Stop reading here if you hate all spoilers! (Also if you object to curse words that start with the letter "B")


She forced all of her weight against him, but her feet were already slipping on the smooth asphalt. “You shouldn’t get near strange women in parking lots,” she said. “You never know what they might do.” The words came out more breathless than she liked, and she tried to steal a glance at the ground. If she let him go, could she get the bag and retrieve whatever he’d been holding? 

No, she decided regretfully. He was too close, she wouldn’t have enough time. Choke hold? No, the bastard was too big. And too tough. 

She felt the snap more than heard it, but his scream of rage could have been heard halfway down the street if there’d been anyone around. Damn. She dropped his arm and then quickly kicked her bag and whatever was beneath it under the car as she danced backwards and dropped into a combat stance.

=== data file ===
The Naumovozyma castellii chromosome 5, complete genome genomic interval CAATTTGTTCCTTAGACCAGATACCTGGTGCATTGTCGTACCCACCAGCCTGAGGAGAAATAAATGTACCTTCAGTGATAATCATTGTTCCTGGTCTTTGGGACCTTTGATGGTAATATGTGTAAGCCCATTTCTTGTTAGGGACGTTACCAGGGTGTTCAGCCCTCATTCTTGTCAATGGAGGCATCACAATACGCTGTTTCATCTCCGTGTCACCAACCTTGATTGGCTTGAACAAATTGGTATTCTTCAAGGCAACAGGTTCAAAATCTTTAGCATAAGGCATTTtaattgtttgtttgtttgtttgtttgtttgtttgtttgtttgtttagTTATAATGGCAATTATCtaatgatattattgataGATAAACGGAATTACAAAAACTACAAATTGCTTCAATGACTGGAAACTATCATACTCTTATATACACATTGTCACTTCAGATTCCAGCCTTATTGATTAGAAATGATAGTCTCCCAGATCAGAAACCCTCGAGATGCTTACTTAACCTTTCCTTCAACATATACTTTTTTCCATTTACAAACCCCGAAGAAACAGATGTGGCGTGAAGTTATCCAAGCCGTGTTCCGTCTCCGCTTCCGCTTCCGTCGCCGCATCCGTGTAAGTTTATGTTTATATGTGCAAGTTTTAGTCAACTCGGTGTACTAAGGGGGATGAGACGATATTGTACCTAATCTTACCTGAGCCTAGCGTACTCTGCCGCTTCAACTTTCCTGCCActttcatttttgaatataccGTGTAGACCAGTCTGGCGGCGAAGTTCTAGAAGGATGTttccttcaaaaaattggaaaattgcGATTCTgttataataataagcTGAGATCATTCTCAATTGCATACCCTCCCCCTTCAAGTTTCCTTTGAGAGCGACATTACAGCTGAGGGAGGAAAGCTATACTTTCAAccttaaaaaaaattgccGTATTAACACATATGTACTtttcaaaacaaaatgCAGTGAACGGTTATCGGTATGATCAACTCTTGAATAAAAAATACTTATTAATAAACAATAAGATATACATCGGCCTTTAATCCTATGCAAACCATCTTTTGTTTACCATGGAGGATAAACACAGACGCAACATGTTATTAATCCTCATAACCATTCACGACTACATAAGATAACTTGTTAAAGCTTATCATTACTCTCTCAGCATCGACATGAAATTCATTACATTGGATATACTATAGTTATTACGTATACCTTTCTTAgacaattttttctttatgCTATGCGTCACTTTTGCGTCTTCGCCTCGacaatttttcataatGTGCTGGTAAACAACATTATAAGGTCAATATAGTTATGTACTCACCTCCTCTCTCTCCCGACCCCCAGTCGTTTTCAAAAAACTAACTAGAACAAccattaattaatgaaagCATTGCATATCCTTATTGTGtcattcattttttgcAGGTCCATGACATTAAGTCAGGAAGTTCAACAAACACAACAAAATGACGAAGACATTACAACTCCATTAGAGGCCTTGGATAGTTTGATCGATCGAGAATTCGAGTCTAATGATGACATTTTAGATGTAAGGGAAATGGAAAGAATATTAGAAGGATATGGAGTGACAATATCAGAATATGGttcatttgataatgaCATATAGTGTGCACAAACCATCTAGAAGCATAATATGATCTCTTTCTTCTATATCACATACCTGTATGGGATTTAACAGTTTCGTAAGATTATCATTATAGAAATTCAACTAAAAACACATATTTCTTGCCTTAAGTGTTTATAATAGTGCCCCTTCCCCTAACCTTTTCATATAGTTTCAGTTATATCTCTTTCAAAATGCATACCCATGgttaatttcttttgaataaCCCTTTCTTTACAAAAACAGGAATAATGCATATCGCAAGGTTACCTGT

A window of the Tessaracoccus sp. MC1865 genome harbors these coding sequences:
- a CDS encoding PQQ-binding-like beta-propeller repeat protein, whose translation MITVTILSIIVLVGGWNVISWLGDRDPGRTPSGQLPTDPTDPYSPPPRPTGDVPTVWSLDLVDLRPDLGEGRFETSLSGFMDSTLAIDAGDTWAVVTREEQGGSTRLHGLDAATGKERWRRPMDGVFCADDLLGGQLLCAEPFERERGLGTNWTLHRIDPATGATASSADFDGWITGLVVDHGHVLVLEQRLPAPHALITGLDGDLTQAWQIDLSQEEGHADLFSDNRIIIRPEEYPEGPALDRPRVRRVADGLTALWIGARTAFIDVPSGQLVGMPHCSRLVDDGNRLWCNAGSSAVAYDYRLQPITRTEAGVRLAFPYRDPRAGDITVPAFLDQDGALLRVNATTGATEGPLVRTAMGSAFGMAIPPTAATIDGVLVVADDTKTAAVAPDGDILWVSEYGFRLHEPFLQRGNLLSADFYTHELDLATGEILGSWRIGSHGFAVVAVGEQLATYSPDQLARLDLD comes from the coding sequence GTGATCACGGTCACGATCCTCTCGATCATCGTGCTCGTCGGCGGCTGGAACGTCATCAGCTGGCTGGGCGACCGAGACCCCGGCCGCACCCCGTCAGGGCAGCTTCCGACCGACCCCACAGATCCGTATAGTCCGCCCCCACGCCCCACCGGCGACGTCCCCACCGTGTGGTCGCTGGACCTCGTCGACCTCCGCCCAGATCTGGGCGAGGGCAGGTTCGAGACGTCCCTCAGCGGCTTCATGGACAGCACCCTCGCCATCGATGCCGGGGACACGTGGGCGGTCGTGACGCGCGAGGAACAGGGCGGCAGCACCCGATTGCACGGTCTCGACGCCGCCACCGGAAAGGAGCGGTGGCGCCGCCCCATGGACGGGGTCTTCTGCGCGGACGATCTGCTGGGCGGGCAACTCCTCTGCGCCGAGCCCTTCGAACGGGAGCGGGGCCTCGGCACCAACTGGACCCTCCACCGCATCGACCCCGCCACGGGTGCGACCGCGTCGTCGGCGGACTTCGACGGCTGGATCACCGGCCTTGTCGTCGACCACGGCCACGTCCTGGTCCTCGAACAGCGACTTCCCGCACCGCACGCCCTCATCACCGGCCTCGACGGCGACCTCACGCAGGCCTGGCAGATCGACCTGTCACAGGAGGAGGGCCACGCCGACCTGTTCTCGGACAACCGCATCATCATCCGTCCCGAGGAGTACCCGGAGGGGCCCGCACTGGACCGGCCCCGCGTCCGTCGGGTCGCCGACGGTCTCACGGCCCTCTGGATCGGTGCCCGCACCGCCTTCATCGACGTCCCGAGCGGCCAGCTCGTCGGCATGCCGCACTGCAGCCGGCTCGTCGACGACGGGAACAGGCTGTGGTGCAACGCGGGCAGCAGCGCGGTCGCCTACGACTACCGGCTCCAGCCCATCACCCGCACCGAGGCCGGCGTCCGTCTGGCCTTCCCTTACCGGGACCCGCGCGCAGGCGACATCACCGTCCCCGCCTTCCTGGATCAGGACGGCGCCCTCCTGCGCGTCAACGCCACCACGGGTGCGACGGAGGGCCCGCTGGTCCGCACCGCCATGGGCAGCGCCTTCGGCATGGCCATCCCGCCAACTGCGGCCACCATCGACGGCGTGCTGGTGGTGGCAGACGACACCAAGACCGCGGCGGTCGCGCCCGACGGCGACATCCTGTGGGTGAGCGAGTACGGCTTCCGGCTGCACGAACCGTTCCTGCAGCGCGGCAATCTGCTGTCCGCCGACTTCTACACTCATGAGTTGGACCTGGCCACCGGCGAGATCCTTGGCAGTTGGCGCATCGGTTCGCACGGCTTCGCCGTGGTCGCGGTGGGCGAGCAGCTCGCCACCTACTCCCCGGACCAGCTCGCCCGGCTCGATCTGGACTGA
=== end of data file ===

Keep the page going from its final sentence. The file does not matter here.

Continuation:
Had the break even registered with him? He turned to face her, his arm dangling limply at his side. Pale skin, hair in a buzz cut so short it was almost shaved, probably 280 pounds of muscle. She noted the details automatically, hoping she’d need them for a police report later. 

This guy was big, fast, and too hopped up on steroids or something else to care about the pain of his broken arm. Her best bet was to get help. And quickly. 

Ty would kill her for being so over-confident. 

“Now I’m gonna kill ya, bitch.” 

Okay, Ty would have to get in line. 


Last line revised courtesy of a wonderful beta reader, Mike Kent. Thanks, Mike!

Saturday, June 2, 2012

Darling dog -- non-dog lovers beware

I just wrote a cranky comment on a blog and actually posted it. I think that makes the second time in a week. I read a blog post recently in which a line said something like, "If you want people to take you seriously, you must..." and my immediate mental reaction was "Why would I want people to take me seriously? Why does that matter?" This is relevant to my cranky comments, because, wow, some of the commentary on self-publishing takes itself really, really, really seriously. And yeah, technically I should be blaming the people behind the commentary, but I think it's just group-think. People read advice and accept it and then articulate it themselves without ever really saying "Why?"